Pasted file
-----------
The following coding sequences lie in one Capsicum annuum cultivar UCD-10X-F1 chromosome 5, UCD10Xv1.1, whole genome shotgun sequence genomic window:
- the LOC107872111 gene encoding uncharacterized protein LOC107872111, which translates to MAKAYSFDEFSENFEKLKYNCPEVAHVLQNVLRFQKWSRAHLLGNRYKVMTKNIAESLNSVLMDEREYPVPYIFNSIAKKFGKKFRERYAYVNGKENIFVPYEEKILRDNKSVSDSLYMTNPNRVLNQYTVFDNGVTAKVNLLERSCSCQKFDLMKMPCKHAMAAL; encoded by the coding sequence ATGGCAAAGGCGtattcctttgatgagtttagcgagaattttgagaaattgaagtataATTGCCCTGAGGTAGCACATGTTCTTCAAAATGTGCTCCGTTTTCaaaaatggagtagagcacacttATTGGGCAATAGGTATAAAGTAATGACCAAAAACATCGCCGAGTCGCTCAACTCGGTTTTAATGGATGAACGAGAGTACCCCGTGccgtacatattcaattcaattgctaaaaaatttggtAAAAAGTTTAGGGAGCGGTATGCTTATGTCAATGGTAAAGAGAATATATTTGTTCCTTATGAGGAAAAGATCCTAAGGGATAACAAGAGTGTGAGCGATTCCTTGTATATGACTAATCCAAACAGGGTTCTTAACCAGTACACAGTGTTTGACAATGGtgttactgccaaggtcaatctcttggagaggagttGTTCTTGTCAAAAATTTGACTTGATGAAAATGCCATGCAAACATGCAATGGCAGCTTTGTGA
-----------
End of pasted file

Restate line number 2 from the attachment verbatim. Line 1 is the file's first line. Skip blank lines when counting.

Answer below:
- the LOC107872111 gene encoding uncharacterized protein LOC107872111, which translates to MAKAYSFDEFSENFEKLKYNCPEVAHVLQNVLRFQKWSRAHLLGNRYKVMTKNIAESLNSVLMDEREYPVPYIFNSIAKKFGKKFRERYAYVNGKENIFVPYEEKILRDNKSVSDSLYMTNPNRVLNQYTVFDNGVTAKVNLLERSCSCQKFDLMKMPCKHAMAAL; encoded by the coding sequence ATGGCAAAGGCGtattcctttgatgagtttagcgagaattttgagaaattgaagtataATTGCCCTGAGGTAGCACATGTTCTTCAAAATGTGCTCCGTTTTCaaaaatggagtagagcacacttATTGGGCAATAGGTATAAAGTAATGACCAAAAACATCGCCGAGTCGCTCAACTCGGTTTTAATGGATGAACGAGAGTACCCCGTGccgtacatattcaattcaattgctaaaaaatttggtAAAAAGTTTAGGGAGCGGTATGCTTATGTCAATGGTAAAGAGAATATATTTGTTCCTTATGAGGAAAAGATCCTAAGGGATAACAAGAGTGTGAGCGATTCCTTGTATATGACTAATCCAAACAGGGTTCTTAACCAGTACACAGTGTTTGACAATGGtgttactgccaaggtcaatctcttggagaggagttGTTCTTGTCAAAAATTTGACTTGATGAAAATGCCATGCAAACATGCAATGGCAGCTTTGTGA